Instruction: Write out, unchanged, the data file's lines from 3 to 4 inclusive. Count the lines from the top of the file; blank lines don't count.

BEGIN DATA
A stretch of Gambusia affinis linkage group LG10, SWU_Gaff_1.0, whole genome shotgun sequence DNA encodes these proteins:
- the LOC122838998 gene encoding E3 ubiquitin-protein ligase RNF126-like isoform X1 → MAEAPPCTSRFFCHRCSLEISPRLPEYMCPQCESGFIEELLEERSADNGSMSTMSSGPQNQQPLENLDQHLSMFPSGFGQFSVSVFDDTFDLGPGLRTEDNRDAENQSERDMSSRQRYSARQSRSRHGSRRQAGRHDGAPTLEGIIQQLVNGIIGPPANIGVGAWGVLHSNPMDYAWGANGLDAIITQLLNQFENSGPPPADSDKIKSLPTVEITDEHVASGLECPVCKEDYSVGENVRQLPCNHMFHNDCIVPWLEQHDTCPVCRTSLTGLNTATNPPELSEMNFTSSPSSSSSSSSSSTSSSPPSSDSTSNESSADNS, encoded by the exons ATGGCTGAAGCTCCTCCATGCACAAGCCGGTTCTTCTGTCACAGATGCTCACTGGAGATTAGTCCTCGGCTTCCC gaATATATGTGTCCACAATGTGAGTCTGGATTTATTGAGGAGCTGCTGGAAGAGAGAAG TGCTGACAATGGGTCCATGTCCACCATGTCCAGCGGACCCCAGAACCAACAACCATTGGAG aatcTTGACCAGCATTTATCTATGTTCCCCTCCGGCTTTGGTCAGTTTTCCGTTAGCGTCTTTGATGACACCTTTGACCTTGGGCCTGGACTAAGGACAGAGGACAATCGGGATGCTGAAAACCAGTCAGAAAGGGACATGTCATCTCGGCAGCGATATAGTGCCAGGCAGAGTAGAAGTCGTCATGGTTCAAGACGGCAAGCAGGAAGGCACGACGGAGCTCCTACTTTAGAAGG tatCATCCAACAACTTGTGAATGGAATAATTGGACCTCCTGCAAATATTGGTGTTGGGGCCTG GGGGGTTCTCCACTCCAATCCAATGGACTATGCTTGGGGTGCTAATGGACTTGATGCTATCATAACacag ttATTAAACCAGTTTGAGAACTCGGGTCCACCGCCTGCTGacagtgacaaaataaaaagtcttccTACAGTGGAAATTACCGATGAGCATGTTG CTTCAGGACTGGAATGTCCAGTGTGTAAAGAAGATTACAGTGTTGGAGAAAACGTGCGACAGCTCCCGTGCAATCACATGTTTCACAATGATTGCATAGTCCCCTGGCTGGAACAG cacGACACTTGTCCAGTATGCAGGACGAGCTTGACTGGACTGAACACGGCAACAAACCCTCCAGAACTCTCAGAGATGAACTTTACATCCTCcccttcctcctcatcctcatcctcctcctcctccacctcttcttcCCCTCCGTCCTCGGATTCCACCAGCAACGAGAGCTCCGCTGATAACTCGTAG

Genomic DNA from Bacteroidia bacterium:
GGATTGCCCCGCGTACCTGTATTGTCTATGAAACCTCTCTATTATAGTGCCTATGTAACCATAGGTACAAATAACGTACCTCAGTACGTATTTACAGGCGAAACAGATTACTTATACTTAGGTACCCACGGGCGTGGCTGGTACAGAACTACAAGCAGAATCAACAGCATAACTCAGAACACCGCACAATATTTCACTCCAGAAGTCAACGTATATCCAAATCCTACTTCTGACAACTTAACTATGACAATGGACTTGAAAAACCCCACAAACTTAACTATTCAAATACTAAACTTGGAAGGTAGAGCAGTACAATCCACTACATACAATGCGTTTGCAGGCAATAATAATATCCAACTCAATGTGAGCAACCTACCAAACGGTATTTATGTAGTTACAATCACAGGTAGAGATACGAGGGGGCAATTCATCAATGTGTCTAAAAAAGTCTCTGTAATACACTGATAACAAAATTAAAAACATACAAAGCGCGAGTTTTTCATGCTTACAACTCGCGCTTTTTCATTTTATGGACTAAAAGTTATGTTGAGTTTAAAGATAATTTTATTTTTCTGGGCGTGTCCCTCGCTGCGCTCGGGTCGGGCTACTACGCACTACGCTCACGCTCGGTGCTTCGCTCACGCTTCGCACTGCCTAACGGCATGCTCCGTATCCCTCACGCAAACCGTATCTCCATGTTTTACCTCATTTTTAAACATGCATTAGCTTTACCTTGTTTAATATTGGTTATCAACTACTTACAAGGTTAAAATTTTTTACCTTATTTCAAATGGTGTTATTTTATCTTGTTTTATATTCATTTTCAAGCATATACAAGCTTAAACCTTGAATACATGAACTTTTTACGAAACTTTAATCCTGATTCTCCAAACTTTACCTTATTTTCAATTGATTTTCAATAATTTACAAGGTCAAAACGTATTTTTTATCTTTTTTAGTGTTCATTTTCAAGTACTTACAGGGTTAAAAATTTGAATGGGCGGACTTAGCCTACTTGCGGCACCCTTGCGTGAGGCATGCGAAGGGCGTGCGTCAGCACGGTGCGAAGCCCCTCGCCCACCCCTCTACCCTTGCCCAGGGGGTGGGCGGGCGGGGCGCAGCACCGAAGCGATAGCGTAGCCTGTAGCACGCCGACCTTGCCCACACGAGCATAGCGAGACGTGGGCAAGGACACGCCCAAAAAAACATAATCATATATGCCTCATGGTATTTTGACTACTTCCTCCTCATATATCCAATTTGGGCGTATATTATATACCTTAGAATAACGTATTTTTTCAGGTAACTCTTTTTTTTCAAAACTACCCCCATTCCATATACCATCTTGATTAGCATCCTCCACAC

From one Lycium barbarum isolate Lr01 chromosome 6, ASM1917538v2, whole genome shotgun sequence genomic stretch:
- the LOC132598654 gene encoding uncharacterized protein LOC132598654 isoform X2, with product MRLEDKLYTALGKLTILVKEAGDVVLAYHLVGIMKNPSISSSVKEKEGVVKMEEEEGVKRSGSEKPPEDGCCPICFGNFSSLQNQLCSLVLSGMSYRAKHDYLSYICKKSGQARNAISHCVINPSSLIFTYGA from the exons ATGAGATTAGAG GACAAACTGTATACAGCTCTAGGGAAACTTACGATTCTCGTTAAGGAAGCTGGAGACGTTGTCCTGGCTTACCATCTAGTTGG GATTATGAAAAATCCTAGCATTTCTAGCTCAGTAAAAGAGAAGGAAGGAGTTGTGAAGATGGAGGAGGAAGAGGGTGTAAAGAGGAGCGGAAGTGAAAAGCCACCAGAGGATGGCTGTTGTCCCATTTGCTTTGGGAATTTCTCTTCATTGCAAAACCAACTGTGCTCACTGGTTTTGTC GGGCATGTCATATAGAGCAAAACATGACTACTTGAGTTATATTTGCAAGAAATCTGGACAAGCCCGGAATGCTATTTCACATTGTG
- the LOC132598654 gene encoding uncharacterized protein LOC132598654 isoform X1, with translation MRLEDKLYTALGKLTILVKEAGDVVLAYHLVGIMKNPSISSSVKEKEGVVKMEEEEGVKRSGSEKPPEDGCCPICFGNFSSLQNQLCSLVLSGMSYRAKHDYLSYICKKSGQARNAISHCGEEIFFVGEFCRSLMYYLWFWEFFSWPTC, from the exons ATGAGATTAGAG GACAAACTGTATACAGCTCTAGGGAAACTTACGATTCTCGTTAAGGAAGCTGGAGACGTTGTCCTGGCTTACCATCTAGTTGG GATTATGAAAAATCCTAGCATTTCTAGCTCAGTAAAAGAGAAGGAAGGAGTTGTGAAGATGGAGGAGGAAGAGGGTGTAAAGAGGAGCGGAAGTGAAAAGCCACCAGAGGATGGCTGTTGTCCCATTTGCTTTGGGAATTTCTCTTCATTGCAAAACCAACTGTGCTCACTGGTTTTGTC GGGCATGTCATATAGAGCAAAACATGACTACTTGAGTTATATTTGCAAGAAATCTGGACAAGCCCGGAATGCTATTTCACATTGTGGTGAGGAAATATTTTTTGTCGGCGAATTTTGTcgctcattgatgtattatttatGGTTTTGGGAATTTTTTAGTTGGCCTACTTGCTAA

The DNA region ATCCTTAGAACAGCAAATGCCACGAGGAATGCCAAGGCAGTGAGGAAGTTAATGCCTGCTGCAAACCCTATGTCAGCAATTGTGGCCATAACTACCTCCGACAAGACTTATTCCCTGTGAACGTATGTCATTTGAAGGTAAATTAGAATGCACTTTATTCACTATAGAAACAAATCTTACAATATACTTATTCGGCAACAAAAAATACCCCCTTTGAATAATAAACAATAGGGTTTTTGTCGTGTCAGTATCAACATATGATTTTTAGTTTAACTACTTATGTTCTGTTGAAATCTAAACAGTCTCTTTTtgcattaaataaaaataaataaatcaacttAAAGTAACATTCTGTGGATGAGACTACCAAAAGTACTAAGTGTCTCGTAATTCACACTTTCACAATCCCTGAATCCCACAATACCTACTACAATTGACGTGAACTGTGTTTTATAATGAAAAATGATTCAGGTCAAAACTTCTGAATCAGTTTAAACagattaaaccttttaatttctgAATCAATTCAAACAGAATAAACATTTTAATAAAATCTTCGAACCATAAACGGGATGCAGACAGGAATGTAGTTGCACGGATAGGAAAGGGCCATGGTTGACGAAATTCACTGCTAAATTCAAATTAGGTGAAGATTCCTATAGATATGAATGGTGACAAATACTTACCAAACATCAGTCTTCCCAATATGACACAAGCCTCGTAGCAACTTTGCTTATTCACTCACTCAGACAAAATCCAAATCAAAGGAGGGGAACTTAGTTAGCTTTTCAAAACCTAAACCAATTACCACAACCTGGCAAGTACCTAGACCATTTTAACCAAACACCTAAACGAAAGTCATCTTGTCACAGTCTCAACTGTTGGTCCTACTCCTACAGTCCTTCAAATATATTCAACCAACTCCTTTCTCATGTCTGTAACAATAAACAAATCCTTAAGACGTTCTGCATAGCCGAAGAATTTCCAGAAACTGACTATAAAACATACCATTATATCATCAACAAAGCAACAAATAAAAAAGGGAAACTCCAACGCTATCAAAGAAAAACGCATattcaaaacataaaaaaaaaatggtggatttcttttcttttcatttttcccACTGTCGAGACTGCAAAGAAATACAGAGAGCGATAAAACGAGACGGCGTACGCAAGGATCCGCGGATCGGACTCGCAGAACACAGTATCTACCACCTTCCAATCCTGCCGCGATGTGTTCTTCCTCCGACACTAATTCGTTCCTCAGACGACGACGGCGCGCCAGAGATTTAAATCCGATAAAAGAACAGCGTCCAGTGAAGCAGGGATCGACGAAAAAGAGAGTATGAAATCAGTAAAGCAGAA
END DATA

Genomic DNA from Bacteroidia bacterium:
GGATTGCCCCGCGTACCTGTATTGTCTATGAAACCTCTCTATTATAGTGCCTATGTAACCATAGGTACAAATAACGTACCTCAGTACGTATTTACAGGCGAAACAGATTACTTATACTTAGGTACCCACGGGCGTGGCTGGTACAGAACTACAAGCAGAATCAACAGCATAACTCAGAACACCGCACAATATTTCACTCCAGAAGTCAACGTATATCCAAATCCTACTTCTGACAACTTAACTATGACAATGGACTTGAAAAACCCCACAAACTTAACTATTCAAATACTAAACTTGGAAGGTAGAGCAGTACAATCCACTACATACAATGCGTTTGCAGGCAATAATAATATCCAACTCAATGTGAGCAACCTACCAAACGGTATTTATGTAGTTACAATCACAGGTAGAGATACGAGGGGGCAATTCATCAATGTGTCTAAAAAAGTCTCTGTAATACACTGATAACAAAATTAAAAACATACAAAGCGCGAGTTTTTCATGCTTACAACTCGCGCTTTTTCATTTTATGGACTAAAAGTTATGTTGAGTTTAAAGATAATTTTATTTTTCTGGGCGTGTCCCTCGCTGCGCTCGGGTCGGGCTACTACGCACTACGCTCACGCTCGGTGCTTCGCTCACGCTTCGCACTGCCTAACGGCATGCTCCGTATCCCTCACGCAAACCGTATCTCCATGTTTTACCTCATTTTTAAACATGCATTAGCTTTACCTTGTTTAATATTGGTTATCAACTACTTACAAGGTTAAAATTTTTTACCTTATTTCAAATGGTGTTATTTTATCTTGTTTTATATTCATTTTCAAGCATATACAAGCTTAAACCTTGAATACATGAACTTTTTACGAAACTTTAATCCTGATTCTCCAAACTTTACCTTATTTTCAATTGATTTTCAATAATTTACAAGGTCAAAACGTATTTTTTATCTTTTTTAGTGTTCATTTTCAAGTACTTACAGGGTTAAAAATTTGAATGGGCGGACTTAGCCTACTTGCGGCACCCTTGCGTGAGGCATGCGAAGGGCGTGCGTCAGCACGGTGCGAAGCCCCTCGCCCACCCCTCTACCCTTGCCCAGGGGGTGGGCGGGCGGGGCGCAGCACCGAAGCGATAGCGTAGCCTGTAGCACGCCGACCTTGCCCACACGAGCATAGCGAGACGTGGGCAAGGACACGCCCAAAAAAACATAATCATATATGCCTCATGGTATTTTGACTACTTCCTCCTCATATATCCAATTTGGGCGTATATTATATACCTTAGAATAACGTATTTTTTCAGGTAACTCTTTTTTTTCAAAACTACCCCCATTCCATATACCATCTTGATTAGCATCCTCCACAC